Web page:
I think the concept of distinguishing between anxious and naughty behavior is perhaps the most challenging. When is my teenage son acting like a typical teenager, pushing limits and resisting parental input and when is he acting like an anxious aspie? I know that I get this wrong sometimes, but I also recognize how critical this is. As a parent I need to set limits and have expectations. I also need to recognize that inappropriate behavior is sometimes caused by his disability. For him, tears are an indicator that this an aspie moment, but I do not want to push him to tears to check what we are dealing with on a consistent basis. Detective work on my part is important to know what typically is a challenge for him because of his disability and what is a challenge for him because of his teenagerness. I suppose one of the key features is to give myself permission to get it wrong sometimes because I will.

Wednesday, March 12, 2014

Why "A" students work for "C" Students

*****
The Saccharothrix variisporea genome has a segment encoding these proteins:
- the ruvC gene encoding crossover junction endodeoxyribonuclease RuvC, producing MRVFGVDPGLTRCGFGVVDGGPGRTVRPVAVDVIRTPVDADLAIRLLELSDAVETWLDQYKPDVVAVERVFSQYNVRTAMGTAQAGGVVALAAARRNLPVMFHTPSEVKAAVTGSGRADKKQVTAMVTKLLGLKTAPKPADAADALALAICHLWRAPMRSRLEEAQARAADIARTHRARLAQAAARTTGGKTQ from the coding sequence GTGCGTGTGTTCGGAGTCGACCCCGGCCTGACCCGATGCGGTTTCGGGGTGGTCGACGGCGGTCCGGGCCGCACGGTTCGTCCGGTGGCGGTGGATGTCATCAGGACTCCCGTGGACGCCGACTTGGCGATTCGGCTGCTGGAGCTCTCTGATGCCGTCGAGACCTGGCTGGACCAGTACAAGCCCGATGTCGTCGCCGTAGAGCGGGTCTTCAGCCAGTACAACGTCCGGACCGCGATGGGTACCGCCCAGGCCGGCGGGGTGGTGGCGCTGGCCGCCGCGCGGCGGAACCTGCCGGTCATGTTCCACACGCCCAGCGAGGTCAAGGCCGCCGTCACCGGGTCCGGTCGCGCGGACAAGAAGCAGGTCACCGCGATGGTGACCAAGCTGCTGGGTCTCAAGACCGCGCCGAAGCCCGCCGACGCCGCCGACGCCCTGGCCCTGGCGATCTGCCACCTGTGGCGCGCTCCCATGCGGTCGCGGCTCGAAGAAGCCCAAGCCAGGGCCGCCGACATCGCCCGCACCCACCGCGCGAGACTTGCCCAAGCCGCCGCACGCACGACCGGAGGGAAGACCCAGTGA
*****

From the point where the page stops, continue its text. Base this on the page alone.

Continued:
Robert T. Kiyosaki of Rich Dad, Poor Dad fame wrote a book for parents, Why "A" students work for "C" Students and "B" Students Work for the Government. Warning: if you are liberal in your political leaning, you may find many issues with his premise. He believes that schools fail to provide a sound financial education to students because a) they don't know how and b) they are incented to keep students ignorant of financial education so that the government can benefit from their ignorance. He describes this book as a manual for financial education for parents to help them teach their children. Individuals with a sound basic financial education, he proposes, have an unfair advantage over those who do not.

Kiyosaki points out that the top 1% of income earners pay nearly 40% of all income taxes and the bottom 50% pay only about 3% of all income taxes. That leaves the majority of the tax burden (approximately 57%) to fall on the middle class. Both Democrats and Republicans, he asserts, want to save the middle class because they pay the taxes that support the hulking governmental machines that compose these groups.